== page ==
The first time Adam Schwartz, 13, and Pat Bruner, 76, met, they quickly found common ground.
“The director paired me with Pat and then we got to talking and we learned a lot about each other – and her birthday is a couple of days after mine, so we’re both November buddies,” Schwartz said.
Schwartz met Bruner through the Better Together Phoenix program, which connects volunteer middle school students from temples across the Valley with senior citizens to engage in monthly activities and learn more about each other. The program was funded by a grant from an anonymous donor to the North American Federation of Temple Youth (NFTY) Southwest region.
The is the second year Bruner, who served as the cantorial soloist at Beth Ami Temple from 2006 through 2008, has taken part in the Better Together Phoenix program and she made an instant connection with Schwartz.
“We really hit it off, which was nice and he is very caring,” she said.
For the past six months, the students and seniors have met monthly to participate in activities such as cupcake wars, crafts and bingo. Toward the end of the program, the students formed a TV crew and took turns operating the equipment and interviewing the seniors about their life experiences. Arizona State University film student Gary Boucher assisted the students in putting together a 10-minute documentary. On May 21, the Better Together Phoenix students, seniors and family members gathered at Congregation Beth Israel for a banquet and to watch the film. The students wrote essays about their experience with the program and Schwartz’s essay won top honors, much to the delight of Bruner, who is recovering from a serious medical emergency.
Tami Simmons was once again hired by NFTY Southwest to run the Better Together Phoenix program. This year, Better Together Phoenix was held at the Palazzo Senior Community in Phoenix where the Jewish Family and Children’s Service Center (JFCS) for Senior Enrichment is located. Simmons is also the program director for the JFCS Center for Senior Enrichment.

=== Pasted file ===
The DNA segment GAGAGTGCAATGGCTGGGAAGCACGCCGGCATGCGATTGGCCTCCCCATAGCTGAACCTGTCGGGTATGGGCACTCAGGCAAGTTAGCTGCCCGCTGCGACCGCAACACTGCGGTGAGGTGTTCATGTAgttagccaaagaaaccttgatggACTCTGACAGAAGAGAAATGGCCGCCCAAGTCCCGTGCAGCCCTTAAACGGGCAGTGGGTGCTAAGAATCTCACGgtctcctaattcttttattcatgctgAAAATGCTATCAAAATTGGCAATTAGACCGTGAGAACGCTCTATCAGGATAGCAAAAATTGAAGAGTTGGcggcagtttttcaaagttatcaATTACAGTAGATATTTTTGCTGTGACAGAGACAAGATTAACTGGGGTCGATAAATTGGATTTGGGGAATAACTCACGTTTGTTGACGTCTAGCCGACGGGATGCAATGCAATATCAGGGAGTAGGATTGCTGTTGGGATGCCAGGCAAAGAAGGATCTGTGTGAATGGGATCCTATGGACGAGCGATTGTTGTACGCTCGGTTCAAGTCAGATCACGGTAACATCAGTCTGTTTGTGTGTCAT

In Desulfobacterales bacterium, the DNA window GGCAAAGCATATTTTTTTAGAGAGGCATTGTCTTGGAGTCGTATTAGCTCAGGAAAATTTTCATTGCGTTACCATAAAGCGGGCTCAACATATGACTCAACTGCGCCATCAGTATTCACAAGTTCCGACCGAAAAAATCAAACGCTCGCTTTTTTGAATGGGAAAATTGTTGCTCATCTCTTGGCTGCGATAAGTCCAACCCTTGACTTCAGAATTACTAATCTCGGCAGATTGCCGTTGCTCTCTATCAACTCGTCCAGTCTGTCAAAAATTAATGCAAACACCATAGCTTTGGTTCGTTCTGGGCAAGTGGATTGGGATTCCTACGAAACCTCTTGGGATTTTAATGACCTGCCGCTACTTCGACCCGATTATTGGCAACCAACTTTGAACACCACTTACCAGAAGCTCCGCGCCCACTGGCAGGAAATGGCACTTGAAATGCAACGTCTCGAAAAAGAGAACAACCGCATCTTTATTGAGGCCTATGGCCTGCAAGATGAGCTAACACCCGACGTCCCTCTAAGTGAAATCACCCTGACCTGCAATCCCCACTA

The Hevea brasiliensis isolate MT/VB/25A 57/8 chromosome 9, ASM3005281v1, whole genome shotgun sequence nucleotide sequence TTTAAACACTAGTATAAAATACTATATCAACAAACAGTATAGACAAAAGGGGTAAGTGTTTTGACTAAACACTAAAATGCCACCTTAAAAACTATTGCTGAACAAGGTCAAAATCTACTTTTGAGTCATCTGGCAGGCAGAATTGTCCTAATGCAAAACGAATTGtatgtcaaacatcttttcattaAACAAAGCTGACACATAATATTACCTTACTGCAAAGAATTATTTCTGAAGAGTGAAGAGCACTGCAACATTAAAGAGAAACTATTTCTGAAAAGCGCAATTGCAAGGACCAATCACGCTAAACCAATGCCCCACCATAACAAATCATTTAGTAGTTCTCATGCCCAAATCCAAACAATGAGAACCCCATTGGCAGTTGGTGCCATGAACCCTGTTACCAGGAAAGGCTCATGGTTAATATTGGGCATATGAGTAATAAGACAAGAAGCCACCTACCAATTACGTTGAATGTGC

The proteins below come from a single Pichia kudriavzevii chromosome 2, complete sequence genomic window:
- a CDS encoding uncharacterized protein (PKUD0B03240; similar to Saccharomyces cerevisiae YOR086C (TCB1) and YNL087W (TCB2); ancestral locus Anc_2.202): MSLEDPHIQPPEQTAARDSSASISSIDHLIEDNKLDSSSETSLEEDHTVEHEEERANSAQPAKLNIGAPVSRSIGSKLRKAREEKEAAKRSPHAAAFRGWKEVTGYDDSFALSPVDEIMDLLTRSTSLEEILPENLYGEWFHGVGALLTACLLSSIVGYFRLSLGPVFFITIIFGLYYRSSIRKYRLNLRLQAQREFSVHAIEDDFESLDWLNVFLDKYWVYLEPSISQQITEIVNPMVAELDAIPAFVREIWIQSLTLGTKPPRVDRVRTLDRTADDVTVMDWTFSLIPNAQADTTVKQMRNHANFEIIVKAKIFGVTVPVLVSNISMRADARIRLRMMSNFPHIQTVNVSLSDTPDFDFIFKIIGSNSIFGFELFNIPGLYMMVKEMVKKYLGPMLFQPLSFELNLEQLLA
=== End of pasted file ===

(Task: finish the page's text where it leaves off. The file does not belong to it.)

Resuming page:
Last year, Simmons said she had to go out into the community to get enough students to volunteer for the program. She had no such problem this time around.
“This year, the word already spread and everyone was really excited about it,” she said. “We had just started asking for volunteers when everyone signed up and that was that. It was really a word-of-mouth thing.”
The seniors at the Palazzo could attend the monthly events as they pleased. In fact, during the first visit, attendance by residents was light as many were watching a presidential debate. However, other months there could be as many as 40 residents taking part in a cupcake competition or a chocolate seder. Bingo also was very popular.
Unfortunately, the education and fun to be had through the Better Together Phoenix program could be coming to a close. The two-year grant for the program has ended. Lynne Butner, senior regional director of youth engagement for NFTY Southwest, said they are actively looking for more funding for another year.
“We’re looking for a funder so we can continue; we just haven’t found anyone who’s interested,” Butner said. “So if anyone is interested in providing some funding, we would love to have it.”
Bruner is hoping there will be a third year for Better Together Phoenix.
“I would love to see them get funding so that it can continue,” she said. “It’s a wonderful program and I would like to see it continue. It’s just really special.”